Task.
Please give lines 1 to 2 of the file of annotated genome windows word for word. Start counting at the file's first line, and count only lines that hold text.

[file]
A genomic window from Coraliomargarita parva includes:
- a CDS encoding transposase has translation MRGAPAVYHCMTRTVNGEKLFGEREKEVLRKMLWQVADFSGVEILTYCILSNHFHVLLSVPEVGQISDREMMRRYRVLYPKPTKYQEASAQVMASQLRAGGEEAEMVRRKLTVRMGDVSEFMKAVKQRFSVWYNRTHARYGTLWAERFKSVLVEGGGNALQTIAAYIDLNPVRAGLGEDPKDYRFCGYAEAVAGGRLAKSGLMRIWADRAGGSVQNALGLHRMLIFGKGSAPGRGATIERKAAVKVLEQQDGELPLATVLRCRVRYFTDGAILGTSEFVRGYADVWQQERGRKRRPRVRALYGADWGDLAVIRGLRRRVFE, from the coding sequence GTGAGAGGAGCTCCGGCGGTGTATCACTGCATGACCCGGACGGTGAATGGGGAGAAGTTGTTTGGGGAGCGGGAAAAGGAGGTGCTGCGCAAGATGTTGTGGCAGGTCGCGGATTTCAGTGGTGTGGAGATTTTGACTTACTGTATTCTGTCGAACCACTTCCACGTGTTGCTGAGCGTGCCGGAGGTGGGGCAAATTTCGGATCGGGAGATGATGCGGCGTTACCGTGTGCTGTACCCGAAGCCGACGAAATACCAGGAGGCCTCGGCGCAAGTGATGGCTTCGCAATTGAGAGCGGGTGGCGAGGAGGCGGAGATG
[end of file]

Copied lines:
A genomic window from Coraliomargarita parva includes:
- a CDS encoding transposase has translation MRGAPAVYHCMTRTVNGEKLFGEREKEVLRKMLWQVADFSGVEILTYCILSNHFHVLLSVPEVGQISDREMMRRYRVLYPKPTKYQEASAQVMASQLRAGGEEAEMVRRKLTVRMGDVSEFMKAVKQRFSVWYNRTHARYGTLWAERFKSVLVEGGGNALQTIAAYIDLNPVRAGLGEDPKDYRFCGYAEAVAGGRLAKSGLMRIWADRAGGSVQNALGLHRMLIFGKGSAPGRGATIERKAAVKVLEQQDGELPLATVLRCRVRYFTDGAILGTSEFVRGYADVWQQERGRKRRPRVRALYGADWGDLAVIRGLRRRVFE, from the coding sequence GTGAGAGGAGCTCCGGCGGTGTATCACTGCATGACCCGGACGGTGAATGGGGAGAAGTTGTTTGGGGAGCGGGAAAAGGAGGTGCTGCGCAAGATGTTGTGGCAGGTCGCGGATTTCAGTGGTGTGGAGATTTTGACTTACTGTATTCTGTCGAACCACTTCCACGTGTTGCTGAGCGTGCCGGAGGTGGGGCAAATTTCGGATCGGGAGATGATGCGGCGTTACCGTGTGCTGTACCCGAAGCCGACGAAATACCAGGAGGCCTCGGCGCAAGTGATGGCTTCGCAATTGAGAGCGGGTGGCGAGGAGGCGGAGATG